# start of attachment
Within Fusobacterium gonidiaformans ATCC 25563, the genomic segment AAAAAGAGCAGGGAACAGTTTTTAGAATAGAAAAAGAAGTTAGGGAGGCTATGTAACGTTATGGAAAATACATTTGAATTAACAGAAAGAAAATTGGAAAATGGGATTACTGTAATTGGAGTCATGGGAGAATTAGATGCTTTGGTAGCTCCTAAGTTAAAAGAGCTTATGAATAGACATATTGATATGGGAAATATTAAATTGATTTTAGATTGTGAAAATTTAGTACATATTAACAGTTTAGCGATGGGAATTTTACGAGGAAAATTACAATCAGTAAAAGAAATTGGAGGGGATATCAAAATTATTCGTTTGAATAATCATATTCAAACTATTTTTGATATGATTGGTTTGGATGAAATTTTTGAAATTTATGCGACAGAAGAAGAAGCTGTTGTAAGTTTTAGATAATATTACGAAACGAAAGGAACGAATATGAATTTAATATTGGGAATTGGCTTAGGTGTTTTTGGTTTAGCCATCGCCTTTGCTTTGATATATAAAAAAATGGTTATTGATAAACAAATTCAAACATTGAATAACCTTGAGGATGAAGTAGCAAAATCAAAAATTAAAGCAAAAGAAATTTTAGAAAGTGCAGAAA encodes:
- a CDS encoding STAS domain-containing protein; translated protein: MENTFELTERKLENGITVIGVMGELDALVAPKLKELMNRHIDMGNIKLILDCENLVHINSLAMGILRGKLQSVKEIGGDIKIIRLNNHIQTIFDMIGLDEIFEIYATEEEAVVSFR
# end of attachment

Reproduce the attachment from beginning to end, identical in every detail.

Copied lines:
Within Fusobacterium gonidiaformans ATCC 25563, the genomic segment AAAAAGAGCAGGGAACAGTTTTTAGAATAGAAAAAGAAGTTAGGGAGGCTATGTAACGTTATGGAAAATACATTTGAATTAACAGAAAGAAAATTGGAAAATGGGATTACTGTAATTGGAGTCATGGGAGAATTAGATGCTTTGGTAGCTCCTAAGTTAAAAGAGCTTATGAATAGACATATTGATATGGGAAATATTAAATTGATTTTAGATTGTGAAAATTTAGTACATATTAACAGTTTAGCGATGGGAATTTTACGAGGAAAATTACAATCAGTAAAAGAAATTGGAGGGGATATCAAAATTATTCGTTTGAATAATCATATTCAAACTATTTTTGATATGATTGGTTTGGATGAAATTTTTGAAATTTATGCGACAGAAGAAGAAGCTGTTGTAAGTTTTAGATAATATTACGAAACGAAAGGAACGAATATGAATTTAATATTGGGAATTGGCTTAGGTGTTTTTGGTTTAGCCATCGCCTTTGCTTTGATATATAAAAAAATGGTTATTGATAAACAAATTCAAACATTGAATAACCTTGAGGATGAAGTAGCAAAATCAAAAATTAAAGCAAAAGAAATTTTAGAAAGTGCAGAAA encodes:
- a CDS encoding STAS domain-containing protein; translated protein: MENTFELTERKLENGITVIGVMGELDALVAPKLKELMNRHIDMGNIKLILDCENLVHINSLAMGILRGKLQSVKEIGGDIKIIRLNNHIQTIFDMIGLDEIFEIYATEEEAVVSFR